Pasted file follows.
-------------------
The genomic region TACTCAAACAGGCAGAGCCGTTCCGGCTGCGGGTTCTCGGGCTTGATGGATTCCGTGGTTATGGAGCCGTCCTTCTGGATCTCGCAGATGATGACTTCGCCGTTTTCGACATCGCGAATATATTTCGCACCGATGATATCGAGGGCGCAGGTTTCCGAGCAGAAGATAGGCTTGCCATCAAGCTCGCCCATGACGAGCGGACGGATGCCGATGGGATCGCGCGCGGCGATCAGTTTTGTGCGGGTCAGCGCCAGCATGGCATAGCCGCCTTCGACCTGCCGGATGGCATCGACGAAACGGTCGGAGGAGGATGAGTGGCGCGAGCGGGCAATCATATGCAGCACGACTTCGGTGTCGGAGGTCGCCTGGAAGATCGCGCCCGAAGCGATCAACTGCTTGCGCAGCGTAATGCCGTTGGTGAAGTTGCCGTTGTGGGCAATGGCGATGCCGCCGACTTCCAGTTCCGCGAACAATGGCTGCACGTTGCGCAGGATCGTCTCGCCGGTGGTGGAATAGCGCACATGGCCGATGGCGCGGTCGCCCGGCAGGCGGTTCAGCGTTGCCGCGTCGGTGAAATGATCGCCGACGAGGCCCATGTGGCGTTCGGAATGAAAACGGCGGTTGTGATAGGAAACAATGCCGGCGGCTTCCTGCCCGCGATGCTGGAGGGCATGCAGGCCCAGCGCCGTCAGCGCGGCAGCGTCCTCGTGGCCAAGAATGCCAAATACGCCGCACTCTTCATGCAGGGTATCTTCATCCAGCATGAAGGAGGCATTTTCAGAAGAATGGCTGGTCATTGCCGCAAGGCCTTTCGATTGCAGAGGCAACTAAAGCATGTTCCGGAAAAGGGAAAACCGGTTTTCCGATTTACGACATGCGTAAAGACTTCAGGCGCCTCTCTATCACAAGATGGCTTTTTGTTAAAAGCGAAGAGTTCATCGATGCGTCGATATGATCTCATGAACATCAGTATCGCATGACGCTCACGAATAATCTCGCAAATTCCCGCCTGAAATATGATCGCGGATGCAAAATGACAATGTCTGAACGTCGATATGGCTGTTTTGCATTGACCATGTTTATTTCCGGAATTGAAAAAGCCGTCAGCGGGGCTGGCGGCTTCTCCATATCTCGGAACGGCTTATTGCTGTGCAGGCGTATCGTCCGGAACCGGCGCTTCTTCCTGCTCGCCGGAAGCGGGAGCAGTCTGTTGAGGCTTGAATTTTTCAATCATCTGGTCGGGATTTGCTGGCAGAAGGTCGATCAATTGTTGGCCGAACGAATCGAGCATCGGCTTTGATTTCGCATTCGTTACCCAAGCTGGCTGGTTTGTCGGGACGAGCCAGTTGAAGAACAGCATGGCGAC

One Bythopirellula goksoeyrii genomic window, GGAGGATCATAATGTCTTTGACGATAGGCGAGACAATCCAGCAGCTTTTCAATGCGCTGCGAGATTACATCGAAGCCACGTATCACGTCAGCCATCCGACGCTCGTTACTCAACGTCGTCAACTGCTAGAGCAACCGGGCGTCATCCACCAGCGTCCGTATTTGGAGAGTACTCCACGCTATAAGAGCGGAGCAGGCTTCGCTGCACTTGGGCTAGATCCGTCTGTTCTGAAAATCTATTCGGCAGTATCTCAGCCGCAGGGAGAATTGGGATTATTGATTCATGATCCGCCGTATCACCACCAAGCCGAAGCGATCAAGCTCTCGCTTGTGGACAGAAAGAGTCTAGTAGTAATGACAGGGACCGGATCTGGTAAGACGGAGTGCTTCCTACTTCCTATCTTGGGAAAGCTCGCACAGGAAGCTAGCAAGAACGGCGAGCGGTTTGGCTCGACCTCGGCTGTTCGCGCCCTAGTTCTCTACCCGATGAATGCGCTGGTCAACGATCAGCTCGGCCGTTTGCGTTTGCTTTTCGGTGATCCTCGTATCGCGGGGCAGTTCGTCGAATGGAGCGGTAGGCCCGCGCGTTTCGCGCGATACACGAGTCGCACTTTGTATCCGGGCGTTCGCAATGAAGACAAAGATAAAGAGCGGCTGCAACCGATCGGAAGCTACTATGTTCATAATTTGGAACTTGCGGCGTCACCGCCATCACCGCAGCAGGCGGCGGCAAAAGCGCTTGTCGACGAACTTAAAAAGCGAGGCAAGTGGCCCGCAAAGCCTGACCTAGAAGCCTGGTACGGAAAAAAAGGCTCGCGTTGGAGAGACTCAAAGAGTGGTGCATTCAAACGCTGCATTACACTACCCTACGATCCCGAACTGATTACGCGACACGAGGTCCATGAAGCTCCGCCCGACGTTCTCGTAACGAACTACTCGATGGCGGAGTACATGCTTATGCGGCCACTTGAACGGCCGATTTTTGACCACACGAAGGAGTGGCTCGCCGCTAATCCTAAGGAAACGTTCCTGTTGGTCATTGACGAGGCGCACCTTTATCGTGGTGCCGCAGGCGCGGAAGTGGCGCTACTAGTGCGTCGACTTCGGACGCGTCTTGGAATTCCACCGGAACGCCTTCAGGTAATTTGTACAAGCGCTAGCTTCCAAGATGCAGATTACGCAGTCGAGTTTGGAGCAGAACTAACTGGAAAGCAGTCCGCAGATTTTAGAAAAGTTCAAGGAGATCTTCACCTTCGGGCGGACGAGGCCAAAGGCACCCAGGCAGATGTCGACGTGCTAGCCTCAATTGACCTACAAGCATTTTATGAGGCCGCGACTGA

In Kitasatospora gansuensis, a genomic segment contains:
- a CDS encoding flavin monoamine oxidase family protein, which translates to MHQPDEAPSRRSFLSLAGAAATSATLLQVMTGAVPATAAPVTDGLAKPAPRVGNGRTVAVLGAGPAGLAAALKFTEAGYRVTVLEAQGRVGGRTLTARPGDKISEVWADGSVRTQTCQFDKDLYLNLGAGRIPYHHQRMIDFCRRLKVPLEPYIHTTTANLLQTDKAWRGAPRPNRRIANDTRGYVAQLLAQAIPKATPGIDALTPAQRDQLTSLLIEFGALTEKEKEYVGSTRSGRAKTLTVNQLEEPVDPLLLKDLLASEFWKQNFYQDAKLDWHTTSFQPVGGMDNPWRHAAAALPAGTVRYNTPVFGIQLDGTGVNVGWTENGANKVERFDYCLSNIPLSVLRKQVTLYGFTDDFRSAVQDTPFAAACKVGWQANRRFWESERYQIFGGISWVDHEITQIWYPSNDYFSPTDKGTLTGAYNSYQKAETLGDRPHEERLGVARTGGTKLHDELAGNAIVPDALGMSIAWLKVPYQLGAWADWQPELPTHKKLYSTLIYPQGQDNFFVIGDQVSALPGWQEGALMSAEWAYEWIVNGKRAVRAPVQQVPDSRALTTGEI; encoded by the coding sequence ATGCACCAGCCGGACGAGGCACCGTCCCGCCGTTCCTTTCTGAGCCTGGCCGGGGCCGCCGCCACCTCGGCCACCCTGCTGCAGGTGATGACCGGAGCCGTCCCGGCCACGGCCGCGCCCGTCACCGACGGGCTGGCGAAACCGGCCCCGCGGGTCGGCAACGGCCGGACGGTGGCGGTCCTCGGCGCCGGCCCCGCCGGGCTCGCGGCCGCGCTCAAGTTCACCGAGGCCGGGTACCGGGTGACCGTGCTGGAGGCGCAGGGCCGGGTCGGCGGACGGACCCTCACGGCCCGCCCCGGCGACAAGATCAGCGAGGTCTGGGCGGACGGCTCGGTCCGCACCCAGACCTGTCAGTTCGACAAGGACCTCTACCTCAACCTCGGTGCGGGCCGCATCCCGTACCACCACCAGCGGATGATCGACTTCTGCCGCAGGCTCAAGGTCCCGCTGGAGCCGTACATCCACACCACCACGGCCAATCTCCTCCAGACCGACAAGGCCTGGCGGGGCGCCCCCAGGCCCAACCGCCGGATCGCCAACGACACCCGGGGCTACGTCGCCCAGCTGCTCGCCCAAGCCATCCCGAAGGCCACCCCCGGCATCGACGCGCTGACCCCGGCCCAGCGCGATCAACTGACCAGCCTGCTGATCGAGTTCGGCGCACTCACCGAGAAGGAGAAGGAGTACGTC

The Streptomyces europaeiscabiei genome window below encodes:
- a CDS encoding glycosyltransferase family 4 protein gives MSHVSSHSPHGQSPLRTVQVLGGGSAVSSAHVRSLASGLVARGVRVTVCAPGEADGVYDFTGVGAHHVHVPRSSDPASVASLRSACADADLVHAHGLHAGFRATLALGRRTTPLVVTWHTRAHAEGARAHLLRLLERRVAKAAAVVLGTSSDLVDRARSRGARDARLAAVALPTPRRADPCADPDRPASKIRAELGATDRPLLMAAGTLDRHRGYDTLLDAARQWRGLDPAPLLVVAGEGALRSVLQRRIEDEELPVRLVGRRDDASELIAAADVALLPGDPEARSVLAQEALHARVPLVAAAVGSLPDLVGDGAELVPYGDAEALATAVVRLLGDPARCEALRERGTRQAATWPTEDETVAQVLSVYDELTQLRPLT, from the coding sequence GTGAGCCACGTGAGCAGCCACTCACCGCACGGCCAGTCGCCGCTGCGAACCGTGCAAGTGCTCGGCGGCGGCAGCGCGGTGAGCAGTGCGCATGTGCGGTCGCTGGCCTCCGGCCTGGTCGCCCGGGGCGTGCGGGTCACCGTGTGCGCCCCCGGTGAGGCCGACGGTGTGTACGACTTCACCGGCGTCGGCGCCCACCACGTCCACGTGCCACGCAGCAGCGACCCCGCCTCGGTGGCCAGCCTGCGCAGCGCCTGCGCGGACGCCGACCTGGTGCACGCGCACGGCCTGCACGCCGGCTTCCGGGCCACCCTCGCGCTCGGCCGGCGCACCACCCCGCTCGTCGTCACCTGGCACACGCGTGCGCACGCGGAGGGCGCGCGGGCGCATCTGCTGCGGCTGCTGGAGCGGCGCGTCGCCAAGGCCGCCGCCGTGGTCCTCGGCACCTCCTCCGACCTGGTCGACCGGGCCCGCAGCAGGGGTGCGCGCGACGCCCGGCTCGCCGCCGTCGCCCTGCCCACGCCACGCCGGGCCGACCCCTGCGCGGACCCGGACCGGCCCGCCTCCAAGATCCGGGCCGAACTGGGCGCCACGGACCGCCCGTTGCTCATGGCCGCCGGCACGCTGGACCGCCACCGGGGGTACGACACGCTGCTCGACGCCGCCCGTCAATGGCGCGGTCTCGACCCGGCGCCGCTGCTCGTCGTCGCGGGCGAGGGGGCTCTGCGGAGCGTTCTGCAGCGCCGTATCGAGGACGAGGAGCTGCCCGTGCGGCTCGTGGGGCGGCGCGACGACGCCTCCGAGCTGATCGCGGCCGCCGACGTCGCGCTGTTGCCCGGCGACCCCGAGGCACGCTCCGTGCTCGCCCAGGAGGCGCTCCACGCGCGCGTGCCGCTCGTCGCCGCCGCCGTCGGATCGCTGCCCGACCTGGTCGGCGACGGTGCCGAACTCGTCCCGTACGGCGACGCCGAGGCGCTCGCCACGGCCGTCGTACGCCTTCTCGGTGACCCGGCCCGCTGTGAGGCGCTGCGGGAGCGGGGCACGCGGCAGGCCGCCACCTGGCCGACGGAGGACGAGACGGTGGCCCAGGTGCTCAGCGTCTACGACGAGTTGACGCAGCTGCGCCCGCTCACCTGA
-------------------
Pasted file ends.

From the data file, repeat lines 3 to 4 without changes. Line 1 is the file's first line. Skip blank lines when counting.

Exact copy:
In Kitasatospora gansuensis, a genomic segment contains:
- a CDS encoding flavin monoamine oxidase family protein, which translates to MHQPDEAPSRRSFLSLAGAAATSATLLQVMTGAVPATAAPVTDGLAKPAPRVGNGRTVAVLGAGPAGLAAALKFTEAGYRVTVLEAQGRVGGRTLTARPGDKISEVWADGSVRTQTCQFDKDLYLNLGAGRIPYHHQRMIDFCRRLKVPLEPYIHTTTANLLQTDKAWRGAPRPNRRIANDTRGYVAQLLAQAIPKATPGIDALTPAQRDQLTSLLIEFGALTEKEKEYVGSTRSGRAKTLTVNQLEEPVDPLLLKDLLASEFWKQNFYQDAKLDWHTTSFQPVGGMDNPWRHAAAALPAGTVRYNTPVFGIQLDGTGVNVGWTENGANKVERFDYCLSNIPLSVLRKQVTLYGFTDDFRSAVQDTPFAAACKVGWQANRRFWESERYQIFGGISWVDHEITQIWYPSNDYFSPTDKGTLTGAYNSYQKAETLGDRPHEERLGVARTGGTKLHDELAGNAIVPDALGMSIAWLKVPYQLGAWADWQPELPTHKKLYSTLIYPQGQDNFFVIGDQVSALPGWQEGALMSAEWAYEWIVNGKRAVRAPVQQVPDSRALTTGEI; encoded by the coding sequence ATGCACCAGCCGGACGAGGCACCGTCCCGCCGTTCCTTTCTGAGCCTGGCCGGGGCCGCCGCCACCTCGGCCACCCTGCTGCAGGTGATGACCGGAGCCGTCCCGGCCACGGCCGCGCCCGTCACCGACGGGCTGGCGAAACCGGCCCCGCGGGTCGGCAACGGCCGGACGGTGGCGGTCCTCGGCGCCGGCCCCGCCGGGCTCGCGGCCGCGCTCAAGTTCACCGAGGCCGGGTACCGGGTGACCGTGCTGGAGGCGCAGGGCCGGGTCGGCGGACGGACCCTCACGGCCCGCCCCGGCGACAAGATCAGCGAGGTCTGGGCGGACGGCTCGGTCCGCACCCAGACCTGTCAGTTCGACAAGGACCTCTACCTCAACCTCGGTGCGGGCCGCATCCCGTACCACCACCAGCGGATGATCGACTTCTGCCGCAGGCTCAAGGTCCCGCTGGAGCCGTACATCCACACCACCACGGCCAATCTCCTCCAGACCGACAAGGCCTGGCGGGGCGCCCCCAGGCCCAACCGCCGGATCGCCAACGACACCCGGGGCTACGTCGCCCAGCTGCTCGCCCAAGCCATCCCGAAGGCCACCCCCGGCATCGACGCGCTGACCCCGGCCCAGCGCGATCAACTGACCAGCCTGCTGATCGAGTTCGGCGCACTCACCGAGAAGGAGAAGGAGTACGTC